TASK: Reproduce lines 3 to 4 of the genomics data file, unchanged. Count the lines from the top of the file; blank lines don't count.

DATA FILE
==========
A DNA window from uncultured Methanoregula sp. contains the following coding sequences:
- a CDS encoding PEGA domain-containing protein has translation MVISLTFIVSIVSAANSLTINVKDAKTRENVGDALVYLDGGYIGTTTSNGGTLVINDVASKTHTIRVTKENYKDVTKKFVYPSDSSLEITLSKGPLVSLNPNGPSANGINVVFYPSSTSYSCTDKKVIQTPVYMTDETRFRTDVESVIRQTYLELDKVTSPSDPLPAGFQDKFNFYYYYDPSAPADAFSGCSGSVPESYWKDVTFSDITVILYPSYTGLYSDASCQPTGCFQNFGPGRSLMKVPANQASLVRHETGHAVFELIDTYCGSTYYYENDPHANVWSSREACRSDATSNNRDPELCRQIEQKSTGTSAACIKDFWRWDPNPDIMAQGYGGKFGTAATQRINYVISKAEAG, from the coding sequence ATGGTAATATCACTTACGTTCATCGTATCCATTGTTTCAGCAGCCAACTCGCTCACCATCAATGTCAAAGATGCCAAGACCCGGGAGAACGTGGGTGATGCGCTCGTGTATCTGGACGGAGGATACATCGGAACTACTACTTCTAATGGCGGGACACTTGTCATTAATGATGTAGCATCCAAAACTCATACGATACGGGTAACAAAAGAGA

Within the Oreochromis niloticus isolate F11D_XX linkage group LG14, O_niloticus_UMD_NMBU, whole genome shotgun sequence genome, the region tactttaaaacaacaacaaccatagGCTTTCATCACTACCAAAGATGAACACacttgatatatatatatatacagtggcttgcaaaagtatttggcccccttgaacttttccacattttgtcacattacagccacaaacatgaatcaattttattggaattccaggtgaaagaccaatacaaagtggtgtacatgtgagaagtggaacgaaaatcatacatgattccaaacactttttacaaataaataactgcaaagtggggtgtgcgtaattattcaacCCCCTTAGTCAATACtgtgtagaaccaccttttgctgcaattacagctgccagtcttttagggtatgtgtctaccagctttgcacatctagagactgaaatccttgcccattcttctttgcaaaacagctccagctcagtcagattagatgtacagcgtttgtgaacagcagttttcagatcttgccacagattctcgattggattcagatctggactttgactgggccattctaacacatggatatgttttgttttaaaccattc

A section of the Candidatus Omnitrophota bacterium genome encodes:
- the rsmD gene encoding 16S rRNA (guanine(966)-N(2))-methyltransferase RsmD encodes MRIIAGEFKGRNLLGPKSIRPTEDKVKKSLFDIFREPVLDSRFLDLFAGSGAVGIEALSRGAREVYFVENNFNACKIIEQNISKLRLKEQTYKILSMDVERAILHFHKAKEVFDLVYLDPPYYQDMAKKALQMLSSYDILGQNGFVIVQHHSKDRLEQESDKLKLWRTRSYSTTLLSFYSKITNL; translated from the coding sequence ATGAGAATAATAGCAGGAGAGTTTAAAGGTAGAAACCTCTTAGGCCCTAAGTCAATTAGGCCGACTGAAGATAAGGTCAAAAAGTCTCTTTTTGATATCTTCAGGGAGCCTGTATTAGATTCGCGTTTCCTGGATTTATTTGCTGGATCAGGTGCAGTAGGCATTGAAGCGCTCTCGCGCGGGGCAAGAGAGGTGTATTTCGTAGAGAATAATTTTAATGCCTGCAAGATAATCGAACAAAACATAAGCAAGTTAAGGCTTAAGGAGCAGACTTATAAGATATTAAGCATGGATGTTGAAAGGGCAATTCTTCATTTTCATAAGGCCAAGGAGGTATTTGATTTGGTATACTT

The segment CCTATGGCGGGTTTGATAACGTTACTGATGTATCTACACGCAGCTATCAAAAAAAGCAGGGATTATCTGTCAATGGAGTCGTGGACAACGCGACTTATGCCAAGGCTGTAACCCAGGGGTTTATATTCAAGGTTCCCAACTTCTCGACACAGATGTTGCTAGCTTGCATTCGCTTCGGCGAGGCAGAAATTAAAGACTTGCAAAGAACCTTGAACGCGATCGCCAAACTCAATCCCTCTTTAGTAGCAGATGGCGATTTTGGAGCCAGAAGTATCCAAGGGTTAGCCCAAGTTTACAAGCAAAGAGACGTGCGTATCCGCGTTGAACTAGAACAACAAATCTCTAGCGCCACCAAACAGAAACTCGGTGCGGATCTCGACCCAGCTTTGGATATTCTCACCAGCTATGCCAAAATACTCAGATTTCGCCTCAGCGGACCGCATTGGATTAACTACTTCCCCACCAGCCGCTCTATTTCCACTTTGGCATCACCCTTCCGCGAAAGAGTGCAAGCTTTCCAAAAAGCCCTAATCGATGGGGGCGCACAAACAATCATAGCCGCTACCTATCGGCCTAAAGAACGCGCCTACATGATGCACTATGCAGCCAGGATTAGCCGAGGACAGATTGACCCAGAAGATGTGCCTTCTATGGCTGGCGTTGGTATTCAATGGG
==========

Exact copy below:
Within the Oreochromis niloticus isolate F11D_XX linkage group LG14, O_niloticus_UMD_NMBU, whole genome shotgun sequence genome, the region tactttaaaacaacaacaaccatagGCTTTCATCACTACCAAAGATGAACACacttgatatatatatatatacagtggcttgcaaaagtatttggcccccttgaacttttccacattttgtcacattacagccacaaacatgaatcaattttattggaattccaggtgaaagaccaatacaaagtggtgtacatgtgagaagtggaacgaaaatcatacatgattccaaacactttttacaaataaataactgcaaagtggggtgtgcgtaattattcaacCCCCTTAGTCAATACtgtgtagaaccaccttttgctgcaattacagctgccagtcttttagggtatgtgtctaccagctttgcacatctagagactgaaatccttgcccattcttctttgcaaaacagctccagctcagtcagattagatgtacagcgtttgtgaacagcagttttcagatcttgccacagattctcgattggattcagatctggactttgactgggccattctaacacatggatatgttttgttttaaaccattc

A section of the Candidatus Omnitrophota bacterium genome encodes: